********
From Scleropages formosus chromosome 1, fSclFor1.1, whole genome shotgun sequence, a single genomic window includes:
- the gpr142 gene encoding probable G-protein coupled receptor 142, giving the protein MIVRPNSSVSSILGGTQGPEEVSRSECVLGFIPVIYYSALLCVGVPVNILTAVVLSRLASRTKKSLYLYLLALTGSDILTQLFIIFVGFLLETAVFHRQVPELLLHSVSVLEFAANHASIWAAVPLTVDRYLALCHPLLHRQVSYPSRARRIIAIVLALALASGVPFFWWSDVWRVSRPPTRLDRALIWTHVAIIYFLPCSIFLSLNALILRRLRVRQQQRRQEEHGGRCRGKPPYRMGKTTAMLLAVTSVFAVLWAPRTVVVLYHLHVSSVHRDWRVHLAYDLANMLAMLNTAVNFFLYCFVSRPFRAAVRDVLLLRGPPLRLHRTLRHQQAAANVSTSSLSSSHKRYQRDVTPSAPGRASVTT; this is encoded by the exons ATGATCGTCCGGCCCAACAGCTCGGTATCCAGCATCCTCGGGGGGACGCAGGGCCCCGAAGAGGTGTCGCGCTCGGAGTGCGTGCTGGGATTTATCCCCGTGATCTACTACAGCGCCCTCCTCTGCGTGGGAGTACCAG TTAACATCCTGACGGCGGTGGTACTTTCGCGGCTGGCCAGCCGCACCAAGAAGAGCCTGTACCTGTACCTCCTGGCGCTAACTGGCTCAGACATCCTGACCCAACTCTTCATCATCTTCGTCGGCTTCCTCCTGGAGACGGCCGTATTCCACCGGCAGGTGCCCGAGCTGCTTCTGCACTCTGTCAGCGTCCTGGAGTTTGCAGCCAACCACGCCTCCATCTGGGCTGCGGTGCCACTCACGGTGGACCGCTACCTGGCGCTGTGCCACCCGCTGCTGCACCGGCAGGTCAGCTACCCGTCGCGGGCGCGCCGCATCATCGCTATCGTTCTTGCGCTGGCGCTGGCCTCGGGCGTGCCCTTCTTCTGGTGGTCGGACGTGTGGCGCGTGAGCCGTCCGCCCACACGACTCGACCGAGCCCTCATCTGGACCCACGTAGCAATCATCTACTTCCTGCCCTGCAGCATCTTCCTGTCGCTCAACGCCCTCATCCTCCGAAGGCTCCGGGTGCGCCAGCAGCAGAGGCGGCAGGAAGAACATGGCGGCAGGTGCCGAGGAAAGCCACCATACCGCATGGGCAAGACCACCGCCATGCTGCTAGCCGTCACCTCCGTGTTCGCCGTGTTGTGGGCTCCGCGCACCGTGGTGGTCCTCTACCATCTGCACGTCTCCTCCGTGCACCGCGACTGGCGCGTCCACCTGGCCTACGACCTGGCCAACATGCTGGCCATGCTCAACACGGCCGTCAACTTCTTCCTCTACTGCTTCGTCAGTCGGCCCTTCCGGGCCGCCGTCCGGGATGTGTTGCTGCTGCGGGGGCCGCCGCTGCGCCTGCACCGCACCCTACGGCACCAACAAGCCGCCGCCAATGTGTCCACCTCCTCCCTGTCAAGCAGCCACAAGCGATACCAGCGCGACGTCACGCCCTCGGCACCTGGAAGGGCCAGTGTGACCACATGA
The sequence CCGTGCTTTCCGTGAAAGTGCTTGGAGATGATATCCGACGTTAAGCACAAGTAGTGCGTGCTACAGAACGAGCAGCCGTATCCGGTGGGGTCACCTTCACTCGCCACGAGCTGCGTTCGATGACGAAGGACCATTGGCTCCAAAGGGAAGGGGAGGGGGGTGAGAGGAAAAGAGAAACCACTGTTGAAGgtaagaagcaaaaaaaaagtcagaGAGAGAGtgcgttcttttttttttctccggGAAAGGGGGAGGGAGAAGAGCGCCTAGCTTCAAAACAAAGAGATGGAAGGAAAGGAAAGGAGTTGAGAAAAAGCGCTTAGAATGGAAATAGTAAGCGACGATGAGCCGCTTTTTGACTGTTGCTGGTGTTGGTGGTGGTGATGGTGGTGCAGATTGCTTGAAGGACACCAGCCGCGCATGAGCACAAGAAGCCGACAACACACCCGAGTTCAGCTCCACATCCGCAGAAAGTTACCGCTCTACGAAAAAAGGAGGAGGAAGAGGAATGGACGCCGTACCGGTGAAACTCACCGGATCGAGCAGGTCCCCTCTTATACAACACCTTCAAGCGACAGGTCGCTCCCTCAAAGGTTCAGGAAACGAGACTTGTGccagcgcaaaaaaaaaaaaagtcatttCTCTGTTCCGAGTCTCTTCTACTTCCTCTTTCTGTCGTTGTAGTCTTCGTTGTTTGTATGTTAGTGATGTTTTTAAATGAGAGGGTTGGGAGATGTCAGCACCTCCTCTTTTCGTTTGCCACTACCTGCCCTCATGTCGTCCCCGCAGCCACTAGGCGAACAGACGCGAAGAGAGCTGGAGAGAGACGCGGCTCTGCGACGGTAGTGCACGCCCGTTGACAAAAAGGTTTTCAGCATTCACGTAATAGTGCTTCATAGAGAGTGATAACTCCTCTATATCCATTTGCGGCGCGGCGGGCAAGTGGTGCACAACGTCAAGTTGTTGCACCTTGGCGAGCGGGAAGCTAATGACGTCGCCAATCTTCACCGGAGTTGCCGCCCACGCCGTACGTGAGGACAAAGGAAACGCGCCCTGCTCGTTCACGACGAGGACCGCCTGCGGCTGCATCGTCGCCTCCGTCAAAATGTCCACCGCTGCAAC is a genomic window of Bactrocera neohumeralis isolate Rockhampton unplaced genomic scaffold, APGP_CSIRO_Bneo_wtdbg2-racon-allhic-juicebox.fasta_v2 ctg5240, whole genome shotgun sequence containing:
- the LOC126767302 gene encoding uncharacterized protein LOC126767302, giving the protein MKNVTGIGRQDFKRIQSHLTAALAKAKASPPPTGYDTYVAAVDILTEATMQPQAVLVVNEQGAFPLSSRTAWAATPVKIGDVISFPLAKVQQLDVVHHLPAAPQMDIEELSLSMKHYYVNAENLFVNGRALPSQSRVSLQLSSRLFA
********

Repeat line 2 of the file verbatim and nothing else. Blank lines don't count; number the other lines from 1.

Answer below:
- the gpr142 gene encoding probable G-protein coupled receptor 142, giving the protein MIVRPNSSVSSILGGTQGPEEVSRSECVLGFIPVIYYSALLCVGVPVNILTAVVLSRLASRTKKSLYLYLLALTGSDILTQLFIIFVGFLLETAVFHRQVPELLLHSVSVLEFAANHASIWAAVPLTVDRYLALCHPLLHRQVSYPSRARRIIAIVLALALASGVPFFWWSDVWRVSRPPTRLDRALIWTHVAIIYFLPCSIFLSLNALILRRLRVRQQQRRQEEHGGRCRGKPPYRMGKTTAMLLAVTSVFAVLWAPRTVVVLYHLHVSSVHRDWRVHLAYDLANMLAMLNTAVNFFLYCFVSRPFRAAVRDVLLLRGPPLRLHRTLRHQQAAANVSTSSLSSSHKRYQRDVTPSAPGRASVTT; this is encoded by the exons ATGATCGTCCGGCCCAACAGCTCGGTATCCAGCATCCTCGGGGGGACGCAGGGCCCCGAAGAGGTGTCGCGCTCGGAGTGCGTGCTGGGATTTATCCCCGTGATCTACTACAGCGCCCTCCTCTGCGTGGGAGTACCAG TTAACATCCTGACGGCGGTGGTACTTTCGCGGCTGGCCAGCCGCACCAAGAAGAGCCTGTACCTGTACCTCCTGGCGCTAACTGGCTCAGACATCCTGACCCAACTCTTCATCATCTTCGTCGGCTTCCTCCTGGAGACGGCCGTATTCCACCGGCAGGTGCCCGAGCTGCTTCTGCACTCTGTCAGCGTCCTGGAGTTTGCAGCCAACCACGCCTCCATCTGGGCTGCGGTGCCACTCACGGTGGACCGCTACCTGGCGCTGTGCCACCCGCTGCTGCACCGGCAGGTCAGCTACCCGTCGCGGGCGCGCCGCATCATCGCTATCGTTCTTGCGCTGGCGCTGGCCTCGGGCGTGCCCTTCTTCTGGTGGTCGGACGTGTGGCGCGTGAGCCGTCCGCCCACACGACTCGACCGAGCCCTCATCTGGACCCACGTAGCAATCATCTACTTCCTGCCCTGCAGCATCTTCCTGTCGCTCAACGCCCTCATCCTCCGAAGGCTCCGGGTGCGCCAGCAGCAGAGGCGGCAGGAAGAACATGGCGGCAGGTGCCGAGGAAAGCCACCATACCGCATGGGCAAGACCACCGCCATGCTGCTAGCCGTCACCTCCGTGTTCGCCGTGTTGTGGGCTCCGCGCACCGTGGTGGTCCTCTACCATCTGCACGTCTCCTCCGTGCACCGCGACTGGCGCGTCCACCTGGCCTACGACCTGGCCAACATGCTGGCCATGCTCAACACGGCCGTCAACTTCTTCCTCTACTGCTTCGTCAGTCGGCCCTTCCGGGCCGCCGTCCGGGATGTGTTGCTGCTGCGGGGGCCGCCGCTGCGCCTGCACCGCACCCTACGGCACCAACAAGCCGCCGCCAATGTGTCCACCTCCTCCCTGTCAAGCAGCCACAAGCGATACCAGCGCGACGTCACGCCCTCGGCACCTGGAAGGGCCAGTGTGACCACATGA